According to fashion search engine Lyst, Game of Thrones is now so influential that searches for Grecian dresses, bodices and capes all increase when a new season airs. Of course, this is not the first time that we’ve become infatuated with a TV show wardrobe; and with huge budgets being redirected from the big screen to the small, the fashion spectacles are only getting better.
“I think there will always be an inherent relationship between the two industries,” says Joseph Altuzarra, who happens to have been watching another Clapton-clad show, Netflix’s The Crown, at the same time as he was drafting regal designs for his autumn collection. And with a reported budget of £100 million for the production of the first series, it’s no surprise that the visuals should be inspiring.
As well as being informed by what he’s seen on screens, Altuzarra has had the chance to reverse roles, designing pieces for character Claire Underwood on House of Cards. “Sometimes it’s the characters of films that inspire me, such as Sailor and Lula in Wild at Heart [for his spring 2017 collection], sometimes it is the overall mood,” he adds. “There’s a transformative power to the medium that I’m drawn to — fashion allows for the wearer to engage with different parts of their personality.”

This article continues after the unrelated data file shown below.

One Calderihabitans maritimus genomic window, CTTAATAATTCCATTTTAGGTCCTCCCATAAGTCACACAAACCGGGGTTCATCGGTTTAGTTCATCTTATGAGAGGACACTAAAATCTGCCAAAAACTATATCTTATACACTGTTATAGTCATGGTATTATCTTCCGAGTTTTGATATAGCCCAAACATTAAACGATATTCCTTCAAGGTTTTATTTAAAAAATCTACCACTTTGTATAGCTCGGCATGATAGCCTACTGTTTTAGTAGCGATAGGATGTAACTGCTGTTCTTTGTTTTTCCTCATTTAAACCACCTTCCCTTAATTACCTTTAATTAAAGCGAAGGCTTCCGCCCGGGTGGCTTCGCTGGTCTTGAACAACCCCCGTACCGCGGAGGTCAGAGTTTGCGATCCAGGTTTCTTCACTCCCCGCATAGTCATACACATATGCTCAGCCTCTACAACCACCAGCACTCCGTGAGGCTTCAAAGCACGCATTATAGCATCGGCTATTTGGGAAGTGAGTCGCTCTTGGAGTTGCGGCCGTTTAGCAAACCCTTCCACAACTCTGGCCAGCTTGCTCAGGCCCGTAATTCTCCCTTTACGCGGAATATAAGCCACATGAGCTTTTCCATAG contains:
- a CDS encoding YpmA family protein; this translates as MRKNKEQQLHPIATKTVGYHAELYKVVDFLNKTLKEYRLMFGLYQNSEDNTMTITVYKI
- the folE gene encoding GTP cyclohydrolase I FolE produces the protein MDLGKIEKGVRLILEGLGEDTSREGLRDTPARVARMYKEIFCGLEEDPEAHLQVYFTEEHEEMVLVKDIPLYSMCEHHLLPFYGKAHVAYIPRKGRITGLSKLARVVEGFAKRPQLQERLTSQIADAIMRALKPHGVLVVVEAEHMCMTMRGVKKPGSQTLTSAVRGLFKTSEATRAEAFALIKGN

Vogue contributing fashion editor Bay Garnett agrees that “fashion is all about characters”. Garnett cites Gucci, Kenzo and Givenchy as labels that love to create heroine-like figures on their catwalks and thinks that Dynasty, Cheers and Twin Peaks are among the now-retro shows that are most frequently referenced.
“The prom queen, the kooky weirdos, the 50s pin-up — Twin Peaks had something for everyone and quite often the personalities were so strong that they were like caricatures,” she says. “The originality is why designers still reference these shows.”
If you are still unsure whether Game of Thrones could stand up among the greats, consider this; Lyst confirms that they now see a spike in searches for the entire Daenerys look every Halloween. Surely that’s the final test for any TV show hoping to achieve cult fashion status; will it be immortalised as fancy dress?
— The Daily TelegraphShare this: